The seaweed after which this traditional Irish drink is named is a rich source of carageenan along with other substances that can be used to thicken liquids. Irish moss has served as a potent source for carageenan which is used in ice creams, milk, toothpaste and other such products.
The consumption of carageenan from Irish moss has beneficial effects on the body. It increases the body’s metabolism and also promotes healthier functioning of the immune system. It also acts as a water soluble fiber which helps to soothe the intestines. Irish moss also has the ability to absorb toxins.
Irish moss has also been used to treat health problems like mucous membranes and other lung conditions. Herbalists believe Irish moss has the ability to strengthen the body’s resistance to infectious diseases such as cancer.
Much like other seaweeds Irish moss is rich in a number of minerals. Sulfur, iodine and selenium are some of the minerals that Irish moss is abundantly rich in. This particular seaweed is rich in a combination of some unusual sugars such as fructose, sucrose and glucose.
Being seaweed, Irish moss is potent with some essential minerals and vitamins. It is believed to have up to 18 essential elements found in the composition of the body. The consumption of Irish moss helps to boost the functions of the immune system and can hasten recovery from a wide range of illnesses.
Irish moss drink is believed to work wonders for the skin. Because the seaweed is rich in minerals and vitamins it becomes a source of nourishment for the skin. Regular consumption of Irish moss will turn dry patched up skin into healthy and glowing skin.
Another health benefit to be derived from Irish moss is its laxative properties. Irish moss helps to lubricate the intestines promoting a healthy digestive system. Furthermore it is known to be effective against bladder and kidney problems along with peptic and duodenal ulcers. Irish moss also prevents coagulation of blood in the veins.
Irish moss can also be used for culinary purposes. It serves as an excellent alternative to conventional gelatin. It is used as a gelling agent in the preparation of stews, soups, salad dressings and gravies. It is also used as a stabilizer in a wide range of dairy products as well as a key skin softening ingredient in lotions.
Adding Irish Moss to a Home Brew
- Not all brewers agree as to exactly how much Irish moss to add to a beer. Brewing guru Charlie Papazian suggests using 1/4 teaspoon, but some recipes call for as much as a full teaspoon. The Irish moss does not add any flavor to the beer, so using a little more or a little less will not negatively impact your brew.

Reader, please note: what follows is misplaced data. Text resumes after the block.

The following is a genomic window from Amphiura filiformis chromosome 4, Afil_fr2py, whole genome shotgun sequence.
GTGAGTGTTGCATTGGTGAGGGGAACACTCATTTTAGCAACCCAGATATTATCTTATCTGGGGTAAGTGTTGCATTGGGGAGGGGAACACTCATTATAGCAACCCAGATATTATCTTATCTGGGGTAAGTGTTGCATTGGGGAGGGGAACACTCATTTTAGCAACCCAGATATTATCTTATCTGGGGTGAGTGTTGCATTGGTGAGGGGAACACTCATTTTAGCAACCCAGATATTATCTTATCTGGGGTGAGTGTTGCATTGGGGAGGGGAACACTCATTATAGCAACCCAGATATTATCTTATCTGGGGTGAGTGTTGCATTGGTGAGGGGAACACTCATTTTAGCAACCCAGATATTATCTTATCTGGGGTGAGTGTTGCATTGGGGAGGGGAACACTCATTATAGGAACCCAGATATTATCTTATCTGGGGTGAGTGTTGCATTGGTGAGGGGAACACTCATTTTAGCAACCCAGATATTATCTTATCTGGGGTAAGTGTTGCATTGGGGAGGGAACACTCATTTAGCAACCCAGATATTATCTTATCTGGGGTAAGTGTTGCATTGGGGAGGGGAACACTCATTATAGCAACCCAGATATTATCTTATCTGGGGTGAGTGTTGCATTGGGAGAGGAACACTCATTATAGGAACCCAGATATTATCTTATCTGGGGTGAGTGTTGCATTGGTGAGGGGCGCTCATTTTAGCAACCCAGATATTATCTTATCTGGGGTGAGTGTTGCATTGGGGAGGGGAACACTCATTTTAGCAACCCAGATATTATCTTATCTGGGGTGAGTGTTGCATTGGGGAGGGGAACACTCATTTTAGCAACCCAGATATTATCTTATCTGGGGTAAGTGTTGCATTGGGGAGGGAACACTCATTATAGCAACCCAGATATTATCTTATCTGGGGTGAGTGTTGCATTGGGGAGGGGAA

- Irish moss should be added to the wort, the sugary concoction that becomes beer through the process of fermentation, during the last 15 minutes of the boiling stage. Certain types of flavoring hops may be added at the same time depending on the beer recipe you are using. The wort can then be strained (a sanitized colander will work for this) into the fermenting bucket to help clear your beer even more. This will eliminate larger particles from the wort, but still allow some of the Irish moss into the fermentation bucket to continue clearing the beer.
How It Works
- Irish moss is a fining agent. Over the course of the fermentation process, Irish moss gathers the smaller protein, polyphenol and lipid particles together and thereby forms larger particles that will settle easier at the bottom of the fermentation bucket. These molecules, if left to their own devices, will form a cloudy haze in your beer.
Irish moss is a clearing agent. It is designed to remove cloudiness from beer, so the home brew appears more professional. It will not significantly alter the taste of the beer.
- 1 First bring the wort to boiling, as with any brew. The Irish moss won’t come into play until later in the boil, so just go ahead and begin making the wort with whatever recipe you are working with.
- 2 When you have about 15 to 20 left minutes until the end of the boil (usually about 45 minutes into the boil), then you need to add the Irish moss. The quantity of moss varies depending on the amount of beer you are making, but most packages of Irish moss come with measuring instructions. One tablespoon for a five-gallon batch is usually enough. It is okay to add the moss along with the hops addition if it helps you to remember to do it.
3 Now continue brewing as normal. When you move the wort into the fermentation bucket, strain out the Irish moss if you desire, but it isn’t necessary. Remember, it takes time for the beer to clear, even with the Irish moss, so patience is key. Usually the beer should clear by two weeks into fermentation, but sometimes it can take even longer.